When Pakistani journalists interact with Indians, it is a fairly common practise for many of them to label others of their ilk as an ‘agencies man’; i.e. being on the Inter-Services Intelligence (ISI)/Intelligence Bureau/Military Intelligence (MI) payroll. Quite asides whether this is just a tack to win the confidence of their Indian counterparts or there is an element of truth in the insinuation, the general impression one gets is that virtually every other media-man is a mole of the ‘deep state’. Despite the raucous, robust and often reckless nature of the Pakistani media, which in recent years has been pushing the envelope that much more, the infiltration and even influence of the ‘agencies’ over journalists was nothing extraordinary in what is by all accounts a National Security State.
Establishment’s Control over the Media
In the recent years, however, the sort of control that the ‘deep state’ exercised over the media loosened considerably; at least in terms of its ability to shape the narrative and public discourse. Not surprisingly, the media had begun to feel empowered and top media persons would often boast about how they were now a power to reckon with and could make, break or save governments. But in the aftermath of the botched assassination attempt on journalist Hamid Mir, and with the ‘empire’ striking back not just against its detractors but also against ‘deserters’ (those who once worked hand-in-glove with the ‘establishment’), the media has been disabused of its hubris.
Even though the dust is still to settle on L’affaire Hamid Mir, the military versus media (specifically only the biggest media house: the Jang/Geo group) fight has exposed the divisions in the ranks of the media between the ‘agencies men’ and independent journalists. Worse, it has laid bare the dark underside of the machinations and manipulation of the ‘deep state’ to regain control over the national narrative.
Bribing and browbeating journalists and media houses to make them fall in line is nothing new in Pakistan. What is new is the addition of bullets that have journalists in their cross-hairs. While in the past this sort of intimidation was the sole prerogative of the ‘state’ actors – in the Pakistani lexicon, ‘sensitive agencies’, better known as ISI and MI – now even non-state (the Taliban and the Baloch insurgents, among others) and quasi-state actors (state-sponsored terror groups like Lashkar-e-Taiba/Jamaat-ud-Dawa) have jumped into the game. Resultantly,journalists are having to walk on the razor’s edge, caught as they are in a pincer between the military and the militants.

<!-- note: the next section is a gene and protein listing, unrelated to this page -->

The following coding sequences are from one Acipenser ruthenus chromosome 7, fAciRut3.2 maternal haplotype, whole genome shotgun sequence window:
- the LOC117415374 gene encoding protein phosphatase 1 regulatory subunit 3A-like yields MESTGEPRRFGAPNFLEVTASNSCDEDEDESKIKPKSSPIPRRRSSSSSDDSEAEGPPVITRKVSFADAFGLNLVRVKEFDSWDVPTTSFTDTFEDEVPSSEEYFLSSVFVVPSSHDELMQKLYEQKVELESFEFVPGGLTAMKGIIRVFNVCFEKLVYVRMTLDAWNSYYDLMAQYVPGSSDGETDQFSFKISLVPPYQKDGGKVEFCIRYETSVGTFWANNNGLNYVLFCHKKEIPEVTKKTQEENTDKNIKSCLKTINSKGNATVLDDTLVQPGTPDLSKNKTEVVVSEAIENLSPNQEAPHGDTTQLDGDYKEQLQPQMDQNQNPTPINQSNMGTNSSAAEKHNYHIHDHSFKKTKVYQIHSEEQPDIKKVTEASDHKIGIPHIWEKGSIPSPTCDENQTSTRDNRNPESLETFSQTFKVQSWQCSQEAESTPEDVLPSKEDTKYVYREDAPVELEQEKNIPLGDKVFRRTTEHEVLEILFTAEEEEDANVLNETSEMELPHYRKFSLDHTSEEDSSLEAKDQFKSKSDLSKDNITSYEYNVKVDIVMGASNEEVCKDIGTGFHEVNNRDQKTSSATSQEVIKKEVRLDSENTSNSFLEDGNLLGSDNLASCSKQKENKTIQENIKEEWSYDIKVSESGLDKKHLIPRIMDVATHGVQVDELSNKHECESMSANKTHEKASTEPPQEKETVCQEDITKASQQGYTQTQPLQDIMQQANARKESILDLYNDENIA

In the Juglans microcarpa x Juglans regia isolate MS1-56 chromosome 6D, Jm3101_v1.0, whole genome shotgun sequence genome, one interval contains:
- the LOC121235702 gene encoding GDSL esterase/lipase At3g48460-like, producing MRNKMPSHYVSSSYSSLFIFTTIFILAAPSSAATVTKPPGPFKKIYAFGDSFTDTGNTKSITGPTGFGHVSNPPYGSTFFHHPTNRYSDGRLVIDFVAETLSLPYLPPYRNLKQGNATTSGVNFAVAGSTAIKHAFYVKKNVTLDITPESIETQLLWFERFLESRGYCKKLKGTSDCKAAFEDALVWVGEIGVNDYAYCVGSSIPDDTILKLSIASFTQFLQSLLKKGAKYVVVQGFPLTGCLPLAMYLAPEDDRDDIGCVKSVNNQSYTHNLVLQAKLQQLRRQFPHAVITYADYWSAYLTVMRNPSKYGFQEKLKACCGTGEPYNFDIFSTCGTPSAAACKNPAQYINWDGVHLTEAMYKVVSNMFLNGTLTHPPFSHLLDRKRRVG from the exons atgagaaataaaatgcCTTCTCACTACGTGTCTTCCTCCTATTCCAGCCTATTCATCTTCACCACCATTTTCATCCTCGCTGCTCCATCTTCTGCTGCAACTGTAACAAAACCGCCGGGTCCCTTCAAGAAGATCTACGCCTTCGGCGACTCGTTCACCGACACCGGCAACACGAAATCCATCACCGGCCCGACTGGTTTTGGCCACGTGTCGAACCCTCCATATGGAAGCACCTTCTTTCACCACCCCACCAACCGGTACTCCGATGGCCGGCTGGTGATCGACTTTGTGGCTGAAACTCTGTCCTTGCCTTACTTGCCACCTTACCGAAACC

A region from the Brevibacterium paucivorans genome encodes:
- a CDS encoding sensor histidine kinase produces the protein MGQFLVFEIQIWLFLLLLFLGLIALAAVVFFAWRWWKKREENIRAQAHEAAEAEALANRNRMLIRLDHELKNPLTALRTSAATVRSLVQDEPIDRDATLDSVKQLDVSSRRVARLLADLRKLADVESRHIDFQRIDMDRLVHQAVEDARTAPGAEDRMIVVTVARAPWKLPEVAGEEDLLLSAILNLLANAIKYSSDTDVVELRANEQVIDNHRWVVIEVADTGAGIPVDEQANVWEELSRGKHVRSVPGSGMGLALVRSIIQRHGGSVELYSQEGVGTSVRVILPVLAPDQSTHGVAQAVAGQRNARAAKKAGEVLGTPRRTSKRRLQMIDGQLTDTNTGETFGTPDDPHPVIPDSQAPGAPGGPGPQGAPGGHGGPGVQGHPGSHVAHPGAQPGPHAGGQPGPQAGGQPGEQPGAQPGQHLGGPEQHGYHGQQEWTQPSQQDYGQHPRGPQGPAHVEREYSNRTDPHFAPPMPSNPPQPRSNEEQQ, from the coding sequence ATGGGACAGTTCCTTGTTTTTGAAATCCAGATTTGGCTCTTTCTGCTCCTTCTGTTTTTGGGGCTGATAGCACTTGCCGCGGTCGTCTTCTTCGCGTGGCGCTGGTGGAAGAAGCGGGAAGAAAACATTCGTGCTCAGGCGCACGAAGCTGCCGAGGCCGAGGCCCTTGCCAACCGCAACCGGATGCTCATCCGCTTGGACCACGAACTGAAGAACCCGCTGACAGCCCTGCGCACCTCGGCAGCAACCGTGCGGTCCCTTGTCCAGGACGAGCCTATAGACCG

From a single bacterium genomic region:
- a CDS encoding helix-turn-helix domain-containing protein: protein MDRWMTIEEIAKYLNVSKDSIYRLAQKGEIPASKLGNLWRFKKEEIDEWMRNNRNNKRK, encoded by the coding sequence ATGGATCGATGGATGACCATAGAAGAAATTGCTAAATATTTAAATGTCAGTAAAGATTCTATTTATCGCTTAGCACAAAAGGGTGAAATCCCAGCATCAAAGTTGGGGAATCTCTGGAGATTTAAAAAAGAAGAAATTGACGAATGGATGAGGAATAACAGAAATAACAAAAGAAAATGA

The Campaign Against the Jang/Geo group
The thinly disguised animosity of the military establishment towards the media (the Jang/Geo group in particular) has been some time in the making, and is something that becomes clear in the ‘charge-sheet’ filed by the ISI against the Jang/Geo group with the Pakistan Electronic Media Regularity Authority. However, there is another, sinister angle to the hounding of the Jang/Geo group. Some months back, there were reports of a new news channel that was being set up by the ISI with the help of international terrorists like Dawood Ibrahim.
When the story broke, it caused immense bad blood between the military and Jang/Geo. The ISI hit back by using another channel (owned by a Dubai-based businessman who is alleged to have been involved in all sorts of nefarious activities including gold smuggling) and a dubious talk show host with links with the military and terrorist outfits to launch a sustained vilification campaign against Jang/Geo. But this campaign wasn’t getting much traction, and Jang/Geo continued to dominate the media space with over 50% of market share.
The Hamid Mir case offered a Godsend to the military to cut Jang/Geo to size, something that its competitors were more than happy to become part of. As the military saw it, even if it managed to get a channel of its own, it would serve no purpose as long as Jang/Geo remained the dominant force.
Sandwiched: The Civilian Government
Caught in the crossfire of this fight between the military and the media is the civilian government, which already has tensions with the army over issues like relations with India, peace talks with the Pakistani Taliban and the treason case against former military dictator, General (Retd.) Pervez Musharraf. The Nawaz Sharif government cannot afford to let the military ride roughshod over the Jang/Geo group because this would significantly change the balance of power in favour of the military.
Simultaneously, the government ignore the military’s grievances against the media group either, because this would enhance the animus of the military towards the civilian government.
How the current military-media stand-off will wind down remains to be seen. What is important is that this tussle has damaged all the actors. The media has been divided and its image has taken a beating and it no longer can make, break, and/or save governments. The limits to the army’s power have also been revealed. It can raise merry hell against anyone it targets but little beyond that. The army can still send in death squads to shoot down journalists but it has clearly lost the dominance it enjoyed in the past. The civilian government too has lost because of its inability to rein in the army and enforce civilian supremacy.